scaleOnAllAxes checkbox is checked,
meshy will apply the same scaling to the other axes.
If a measurement is active, this folder will contain a selection box - use this to select one of the measured values. Enter a new value and press the
scaleToMeasurement button to scale the mesh to match the new measurement value.
To ring size
mCircle and set up a circle measurement around the inner circumference of the ring mesh. Select a size and scale -
meshy will scale the ring to have the correct inner diameter. The ring sizes and their respective measurements are given according to the US, Canada, and Mexico standard as specified on Wikipedia.
NB: the new diameter will be in millimeters. E.g., size 9.5 corresponds to an inner diameter of 19.35mm, so the ring will now measure 19.35 units. Make sure your printer/printing service is aware of this.
I advise deactivating the measurement after scaling (
mDeactivate button) because the pointer code does raycasting at every frame, which is computationally costly and can cause lag.
Translate the mesh along the given axis such that its lowest bound is at 0 on that axis.
Translate the mesh along the given axis (or all) such that its bounds are centered at 0 on the axis.
These functions calculate the indicated values. The resulting values are displayed in the info box on the top left of the screen.
Note that scaling the mesh erases the surface area and volume measurements.
Measurement is performed thusly:
- activate the desired measurement
- left-click the model to place markers
- once the necessary number of markers has been placed, the result of the measurement shows up in the info box
- placing more markers performs the measurement again, replacing old markers on a FIFO (first in, first out) basis
Meshy has the following modes of measurement:
Takes 2 markers; measures the Euclidean distance between the markers.
Takes 3 markers; measures the angle between two segments formed between them.
Takes 3 markers, which specify a circle in 3-space; measures radius, diameter, circumference, and arc length between the first and last markers.
Takes 1 marker; measures the cross-sectional area in the plane normal (perpendicular) to the given axis. Note that this measurement is deactivated by rotating on any other axis.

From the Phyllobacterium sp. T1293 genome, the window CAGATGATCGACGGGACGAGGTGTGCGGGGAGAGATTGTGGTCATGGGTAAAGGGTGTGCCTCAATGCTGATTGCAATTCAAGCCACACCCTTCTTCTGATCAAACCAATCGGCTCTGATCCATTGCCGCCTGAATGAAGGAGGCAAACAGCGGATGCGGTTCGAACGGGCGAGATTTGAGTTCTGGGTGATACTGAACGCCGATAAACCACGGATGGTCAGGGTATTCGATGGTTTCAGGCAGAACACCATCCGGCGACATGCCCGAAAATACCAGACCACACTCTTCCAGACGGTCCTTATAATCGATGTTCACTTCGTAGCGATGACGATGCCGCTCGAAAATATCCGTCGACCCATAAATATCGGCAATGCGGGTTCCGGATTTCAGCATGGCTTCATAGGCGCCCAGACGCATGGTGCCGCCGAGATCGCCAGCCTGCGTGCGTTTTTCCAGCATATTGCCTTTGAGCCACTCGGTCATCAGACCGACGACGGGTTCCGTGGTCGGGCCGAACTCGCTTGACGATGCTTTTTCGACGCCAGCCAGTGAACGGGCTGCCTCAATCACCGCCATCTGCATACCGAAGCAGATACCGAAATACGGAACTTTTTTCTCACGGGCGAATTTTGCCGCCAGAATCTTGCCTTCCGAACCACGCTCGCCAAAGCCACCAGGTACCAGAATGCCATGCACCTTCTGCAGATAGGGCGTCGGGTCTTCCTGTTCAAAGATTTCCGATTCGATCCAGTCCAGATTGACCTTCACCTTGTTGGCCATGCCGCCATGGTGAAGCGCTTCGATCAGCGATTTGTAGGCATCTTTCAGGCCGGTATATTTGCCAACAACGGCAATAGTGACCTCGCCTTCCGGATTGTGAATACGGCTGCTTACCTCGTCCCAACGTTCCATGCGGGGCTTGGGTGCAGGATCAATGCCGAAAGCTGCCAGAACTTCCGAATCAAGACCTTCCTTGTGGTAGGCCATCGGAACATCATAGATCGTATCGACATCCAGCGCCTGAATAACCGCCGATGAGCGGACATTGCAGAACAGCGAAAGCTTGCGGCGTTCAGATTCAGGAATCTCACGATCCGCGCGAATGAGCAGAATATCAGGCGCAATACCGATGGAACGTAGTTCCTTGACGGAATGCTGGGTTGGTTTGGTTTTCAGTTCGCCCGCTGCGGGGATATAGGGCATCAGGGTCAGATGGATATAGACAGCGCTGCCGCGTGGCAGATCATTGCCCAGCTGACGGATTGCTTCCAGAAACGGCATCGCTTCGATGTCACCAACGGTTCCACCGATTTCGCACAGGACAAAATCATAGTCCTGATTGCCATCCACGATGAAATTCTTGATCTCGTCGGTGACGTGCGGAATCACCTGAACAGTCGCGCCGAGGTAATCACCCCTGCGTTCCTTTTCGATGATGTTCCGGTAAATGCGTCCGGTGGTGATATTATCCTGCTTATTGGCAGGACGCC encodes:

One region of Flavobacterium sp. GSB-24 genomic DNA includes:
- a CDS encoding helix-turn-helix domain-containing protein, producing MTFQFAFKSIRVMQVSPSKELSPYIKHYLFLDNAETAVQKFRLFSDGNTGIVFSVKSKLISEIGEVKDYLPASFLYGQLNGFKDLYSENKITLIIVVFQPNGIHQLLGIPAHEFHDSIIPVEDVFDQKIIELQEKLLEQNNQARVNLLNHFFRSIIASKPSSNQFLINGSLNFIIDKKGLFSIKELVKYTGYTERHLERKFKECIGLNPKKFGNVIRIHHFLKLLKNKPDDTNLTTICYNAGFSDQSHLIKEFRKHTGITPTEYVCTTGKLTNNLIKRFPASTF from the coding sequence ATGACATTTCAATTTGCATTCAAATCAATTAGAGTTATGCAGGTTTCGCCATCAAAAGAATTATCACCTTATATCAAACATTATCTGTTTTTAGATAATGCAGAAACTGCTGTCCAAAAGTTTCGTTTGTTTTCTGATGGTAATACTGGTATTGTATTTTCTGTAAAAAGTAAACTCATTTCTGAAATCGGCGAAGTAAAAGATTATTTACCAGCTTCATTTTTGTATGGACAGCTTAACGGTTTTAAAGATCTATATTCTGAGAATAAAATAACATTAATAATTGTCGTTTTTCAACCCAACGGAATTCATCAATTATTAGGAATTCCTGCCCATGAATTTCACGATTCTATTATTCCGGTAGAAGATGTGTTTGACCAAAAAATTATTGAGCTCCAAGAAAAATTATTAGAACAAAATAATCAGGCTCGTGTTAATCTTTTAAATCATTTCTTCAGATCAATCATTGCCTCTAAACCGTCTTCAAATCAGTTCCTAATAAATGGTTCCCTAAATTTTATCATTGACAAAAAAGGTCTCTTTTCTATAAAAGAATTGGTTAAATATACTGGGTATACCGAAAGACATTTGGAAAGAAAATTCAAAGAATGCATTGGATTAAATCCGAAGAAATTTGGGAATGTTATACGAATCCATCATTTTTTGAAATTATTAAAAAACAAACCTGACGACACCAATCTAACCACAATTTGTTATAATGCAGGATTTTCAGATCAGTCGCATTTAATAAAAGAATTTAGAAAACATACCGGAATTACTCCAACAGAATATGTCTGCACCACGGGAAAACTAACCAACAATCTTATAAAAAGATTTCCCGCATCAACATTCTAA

Also calculates the size of the cross-section along the two axes lying in the measuring plane.
Visualizes approximate mesh thickness below the specified threshold. This is done by casting a ray along each face’s negative normal and measuring the distance it travels before hitting the inside of the mesh.
Any part of the mesh that’s below the threshold is shown in red, interpolated linearly from full white to full red over the interval.
The UI is accessible while this is happening (the octree for the mesh is initially built if not already present, and mesh thickness is calculated), but performing any transformation or deleting the mesh cancels any ongoing calculation. The advantage of leaving the UI accessible is that 1. the user can do measurements and calculations in the meantime and 2. the entire tool doesn’t lock up indefinitely without any feedback.
(NB: consulting the original paper that prompted this method - “Consistent Mesh Partitioning and Skeletonisation using the Shape Diameter Function” - one will see that the SDF is canonically calculated by casting 30 rays in a wide cone; however, I settled for only casting one ray because this is already quite expensive to do in a non-parallel way. One ray provides a poor approximation, but it should nonetheless give a fair idea of where the mesh is thin.)
Possible alternatives to this method, which I may implement eventually:
- use the full SDF (30 rays in a 120 cone) over a randomly picked set of faces, then interpolate the SDF over the remaining surface, and
- remesh the model to a much lower resolution such that the polygon distribution is more or less even (presumably via the octree), then do the full SDF over the new model’s faces; this seems to vaguely describe Shapeways’s internal algorithm and makes a lot of sense to me.
Patches holes surrounded by loops of edges that each border one triangle. First, generate the patch with
generatePatch, which will fill in holes with preview (green) geometry. Then either accept it to integrate it into the model or cancel the patch. This is not undoable.
This algorithm is new and may throw errors (or just fail to patch something). Do let me know via email (firstname.lastname@example.org) or on the repo and send me the model in question.
For a broad overview of how it works, see “A robust hole-filling algorithm for triangular mesh”, Zhao, Gao, Lin, 2007.
Only the actions under the Transform folder are undoable. This is because 1. the memory limitations of the typical browser make a more robust undo stack not generally feasible and 2. the sequence of actions performed in
meshy would, by and large, be minimal and easily replicated in case of a faux pas.
Ctrl+Z triggers the undo.
This action is not undoable. It removes all geometry data from the current state, allowing the user to import another mesh.